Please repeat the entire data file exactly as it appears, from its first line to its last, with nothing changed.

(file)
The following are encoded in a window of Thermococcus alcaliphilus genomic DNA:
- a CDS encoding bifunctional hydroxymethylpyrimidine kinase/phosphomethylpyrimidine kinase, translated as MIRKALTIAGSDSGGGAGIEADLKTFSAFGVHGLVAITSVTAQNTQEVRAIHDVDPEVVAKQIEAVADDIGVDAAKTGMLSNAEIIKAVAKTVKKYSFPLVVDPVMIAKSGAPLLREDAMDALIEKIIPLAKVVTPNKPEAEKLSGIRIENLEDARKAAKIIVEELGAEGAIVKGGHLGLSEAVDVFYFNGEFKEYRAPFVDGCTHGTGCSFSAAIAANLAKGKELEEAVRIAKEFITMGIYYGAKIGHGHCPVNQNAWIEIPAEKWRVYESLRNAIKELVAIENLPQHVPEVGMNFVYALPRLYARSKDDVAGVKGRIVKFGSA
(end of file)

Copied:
The following are encoded in a window of Thermococcus alcaliphilus genomic DNA:
- a CDS encoding bifunctional hydroxymethylpyrimidine kinase/phosphomethylpyrimidine kinase, translated as MIRKALTIAGSDSGGGAGIEADLKTFSAFGVHGLVAITSVTAQNTQEVRAIHDVDPEVVAKQIEAVADDIGVDAAKTGMLSNAEIIKAVAKTVKKYSFPLVVDPVMIAKSGAPLLREDAMDALIEKIIPLAKVVTPNKPEAEKLSGIRIENLEDARKAAKIIVEELGAEGAIVKGGHLGLSEAVDVFYFNGEFKEYRAPFVDGCTHGTGCSFSAAIAANLAKGKELEEAVRIAKEFITMGIYYGAKIGHGHCPVNQNAWIEIPAEKWRVYESLRNAIKELVAIENLPQHVPEVGMNFVYALPRLYARSKDDVAGVKGRIVKFGSA